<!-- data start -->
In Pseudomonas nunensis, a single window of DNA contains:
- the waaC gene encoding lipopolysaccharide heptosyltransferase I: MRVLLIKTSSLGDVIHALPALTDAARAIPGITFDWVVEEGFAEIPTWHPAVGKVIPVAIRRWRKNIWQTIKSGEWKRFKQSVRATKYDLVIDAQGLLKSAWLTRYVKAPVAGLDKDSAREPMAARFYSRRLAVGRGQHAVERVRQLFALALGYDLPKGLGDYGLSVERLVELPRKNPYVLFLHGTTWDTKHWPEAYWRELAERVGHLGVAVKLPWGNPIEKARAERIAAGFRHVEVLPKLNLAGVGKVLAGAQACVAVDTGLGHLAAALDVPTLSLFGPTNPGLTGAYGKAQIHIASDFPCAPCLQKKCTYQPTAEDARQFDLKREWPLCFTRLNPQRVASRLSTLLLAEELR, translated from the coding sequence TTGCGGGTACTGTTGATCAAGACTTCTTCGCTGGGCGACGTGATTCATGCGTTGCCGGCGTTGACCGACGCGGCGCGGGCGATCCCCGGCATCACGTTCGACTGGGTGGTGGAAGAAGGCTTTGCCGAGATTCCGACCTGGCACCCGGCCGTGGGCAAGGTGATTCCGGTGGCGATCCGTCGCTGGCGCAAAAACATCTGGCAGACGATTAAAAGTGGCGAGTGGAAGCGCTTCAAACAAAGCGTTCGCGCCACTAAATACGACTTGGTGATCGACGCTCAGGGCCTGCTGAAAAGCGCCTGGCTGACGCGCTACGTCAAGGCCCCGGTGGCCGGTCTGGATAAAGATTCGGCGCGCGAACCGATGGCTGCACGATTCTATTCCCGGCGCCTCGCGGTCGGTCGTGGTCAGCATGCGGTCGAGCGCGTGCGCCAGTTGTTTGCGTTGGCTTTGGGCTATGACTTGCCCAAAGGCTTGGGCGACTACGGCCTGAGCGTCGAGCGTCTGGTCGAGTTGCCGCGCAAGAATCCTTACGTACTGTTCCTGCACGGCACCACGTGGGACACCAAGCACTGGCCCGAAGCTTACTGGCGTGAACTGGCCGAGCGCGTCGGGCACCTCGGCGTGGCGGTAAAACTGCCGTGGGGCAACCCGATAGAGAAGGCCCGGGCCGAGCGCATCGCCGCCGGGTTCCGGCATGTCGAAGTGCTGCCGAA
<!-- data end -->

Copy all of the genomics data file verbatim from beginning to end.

In Pseudomonas nunensis, a single window of DNA contains:
- the waaC gene encoding lipopolysaccharide heptosyltransferase I: MRVLLIKTSSLGDVIHALPALTDAARAIPGITFDWVVEEGFAEIPTWHPAVGKVIPVAIRRWRKNIWQTIKSGEWKRFKQSVRATKYDLVIDAQGLLKSAWLTRYVKAPVAGLDKDSAREPMAARFYSRRLAVGRGQHAVERVRQLFALALGYDLPKGLGDYGLSVERLVELPRKNPYVLFLHGTTWDTKHWPEAYWRELAERVGHLGVAVKLPWGNPIEKARAERIAAGFRHVEVLPKLNLAGVGKVLAGAQACVAVDTGLGHLAAALDVPTLSLFGPTNPGLTGAYGKAQIHIASDFPCAPCLQKKCTYQPTAEDARQFDLKREWPLCFTRLNPQRVASRLSTLLLAEELR, translated from the coding sequence TTGCGGGTACTGTTGATCAAGACTTCTTCGCTGGGCGACGTGATTCATGCGTTGCCGGCGTTGACCGACGCGGCGCGGGCGATCCCCGGCATCACGTTCGACTGGGTGGTGGAAGAAGGCTTTGCCGAGATTCCGACCTGGCACCCGGCCGTGGGCAAGGTGATTCCGGTGGCGATCCGTCGCTGGCGCAAAAACATCTGGCAGACGATTAAAAGTGGCGAGTGGAAGCGCTTCAAACAAAGCGTTCGCGCCACTAAATACGACTTGGTGATCGACGCTCAGGGCCTGCTGAAAAGCGCCTGGCTGACGCGCTACGTCAAGGCCCCGGTGGCCGGTCTGGATAAAGATTCGGCGCGCGAACCGATGGCTGCACGATTCTATTCCCGGCGCCTCGCGGTCGGTCGTGGTCAGCATGCGGTCGAGCGCGTGCGCCAGTTGTTTGCGTTGGCTTTGGGCTATGACTTGCCCAAAGGCTTGGGCGACTACGGCCTGAGCGTCGAGCGTCTGGTCGAGTTGCCGCGCAAGAATCCTTACGTACTGTTCCTGCACGGCACCACGTGGGACACCAAGCACTGGCCCGAAGCTTACTGGCGTGAACTGGCCGAGCGCGTCGGGCACCTCGGCGTGGCGGTAAAACTGCCGTGGGGCAACCCGATAGAGAAGGCCCGGGCCGAGCGCATCGCCGCCGGGTTCCGGCATGTCGAAGTGCTGCCGAA